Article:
The Carnivorous Plant FAQ Field Trip Report -

Dodging Montana bears in 2006

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Iceberg Lake:
We reached Iceberg Lake without seeing any bears. Nor did we see the iceberg that had given the lake its name. It had--like so many of the park's glaciers--melted before we arrived.

The lake was obscured by dense, sound-killing fog. Every few minutes, we heard a rock clattering down a slope hidden in the gloom, but otherwise we had little evidence of the topography around us. It was neat to see water at its triple point--solid, liquid, and vapor. During one magical moment--captured above--the fog lifted to reveal the glacially-carved rock wall (that geologists refer to as a cirque) circling nearly 270° of the lake.

Ironically, months after we returned home, I discovered an old herbarium specimen indicating that Pinguicula macroceras has been collected from Iceberg Lake. The conditions were too slippery to explore for plants even if we had known of their presence, but it is nice to think they may still be there.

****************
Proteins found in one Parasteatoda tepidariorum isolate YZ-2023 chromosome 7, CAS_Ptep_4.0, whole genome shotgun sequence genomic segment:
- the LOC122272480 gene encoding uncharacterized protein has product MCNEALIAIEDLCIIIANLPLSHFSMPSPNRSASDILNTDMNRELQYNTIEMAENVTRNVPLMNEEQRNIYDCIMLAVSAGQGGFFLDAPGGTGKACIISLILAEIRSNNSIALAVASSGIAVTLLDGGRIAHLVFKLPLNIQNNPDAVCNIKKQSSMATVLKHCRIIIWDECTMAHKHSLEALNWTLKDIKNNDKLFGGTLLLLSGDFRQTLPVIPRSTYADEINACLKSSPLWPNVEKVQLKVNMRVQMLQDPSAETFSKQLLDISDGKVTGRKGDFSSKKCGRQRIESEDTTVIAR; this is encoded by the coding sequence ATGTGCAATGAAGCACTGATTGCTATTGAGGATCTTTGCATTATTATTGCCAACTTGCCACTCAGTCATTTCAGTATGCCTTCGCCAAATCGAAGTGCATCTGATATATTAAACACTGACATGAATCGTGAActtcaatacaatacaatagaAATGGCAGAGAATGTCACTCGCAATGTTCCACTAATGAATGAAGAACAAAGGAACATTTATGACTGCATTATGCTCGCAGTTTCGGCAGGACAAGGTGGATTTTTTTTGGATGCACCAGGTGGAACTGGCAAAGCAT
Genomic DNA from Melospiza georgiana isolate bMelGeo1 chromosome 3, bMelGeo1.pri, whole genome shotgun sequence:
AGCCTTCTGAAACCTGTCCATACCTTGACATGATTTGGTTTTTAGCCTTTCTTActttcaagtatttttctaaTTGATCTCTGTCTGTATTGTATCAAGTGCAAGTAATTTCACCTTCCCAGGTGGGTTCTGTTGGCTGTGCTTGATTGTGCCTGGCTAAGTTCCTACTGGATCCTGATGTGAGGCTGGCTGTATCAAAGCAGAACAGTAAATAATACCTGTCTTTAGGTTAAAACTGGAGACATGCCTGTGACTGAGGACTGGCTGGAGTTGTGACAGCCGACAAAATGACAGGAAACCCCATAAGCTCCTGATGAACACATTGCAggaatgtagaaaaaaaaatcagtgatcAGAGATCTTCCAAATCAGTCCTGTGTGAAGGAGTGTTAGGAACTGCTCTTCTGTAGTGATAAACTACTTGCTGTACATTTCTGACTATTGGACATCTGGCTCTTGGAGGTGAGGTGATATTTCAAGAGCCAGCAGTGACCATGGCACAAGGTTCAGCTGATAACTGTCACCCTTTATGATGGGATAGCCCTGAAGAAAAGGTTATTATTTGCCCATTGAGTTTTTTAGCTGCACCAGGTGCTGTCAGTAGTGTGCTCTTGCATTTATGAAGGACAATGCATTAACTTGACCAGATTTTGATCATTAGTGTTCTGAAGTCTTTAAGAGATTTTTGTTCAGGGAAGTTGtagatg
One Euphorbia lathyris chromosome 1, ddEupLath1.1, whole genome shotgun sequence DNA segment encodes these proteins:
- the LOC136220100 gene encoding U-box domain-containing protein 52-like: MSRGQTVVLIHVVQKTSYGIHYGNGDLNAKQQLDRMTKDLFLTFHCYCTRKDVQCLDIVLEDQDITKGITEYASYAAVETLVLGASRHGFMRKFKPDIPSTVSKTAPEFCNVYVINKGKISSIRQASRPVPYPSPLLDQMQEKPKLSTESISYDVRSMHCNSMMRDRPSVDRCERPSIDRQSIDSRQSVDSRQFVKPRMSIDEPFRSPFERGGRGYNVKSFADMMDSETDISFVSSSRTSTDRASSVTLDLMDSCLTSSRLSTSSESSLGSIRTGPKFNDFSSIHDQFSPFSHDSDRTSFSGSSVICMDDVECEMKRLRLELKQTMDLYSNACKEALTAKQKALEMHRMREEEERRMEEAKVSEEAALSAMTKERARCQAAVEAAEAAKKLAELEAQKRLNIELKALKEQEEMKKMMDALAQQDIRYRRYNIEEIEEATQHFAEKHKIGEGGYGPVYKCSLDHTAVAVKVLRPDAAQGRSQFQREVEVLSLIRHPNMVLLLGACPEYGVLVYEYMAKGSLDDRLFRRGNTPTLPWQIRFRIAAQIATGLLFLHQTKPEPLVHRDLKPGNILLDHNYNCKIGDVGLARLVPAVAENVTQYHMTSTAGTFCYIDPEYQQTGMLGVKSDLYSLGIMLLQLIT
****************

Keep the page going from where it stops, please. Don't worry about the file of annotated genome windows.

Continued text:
The next morning we left Glacier for a site in Lewis and Clark County. I had in mind a mountain site that would require several hours of driving to reach. Unfortunately, a winter storm blew in and as we drove I watched the snow get deeper and deeper. At times it was a continuous blanket well over a foot thick. What was the point of looking for carnivorous plants in such conditions? Still, I wanted to try!

Much to my joy, we were able to drive the entire distance along the gravel and mud roads to our trailhead, which was remarkably free of snow. It was around freezing, but at least the ground was visible.

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Revised: January 2008
©Barry Rice, 2005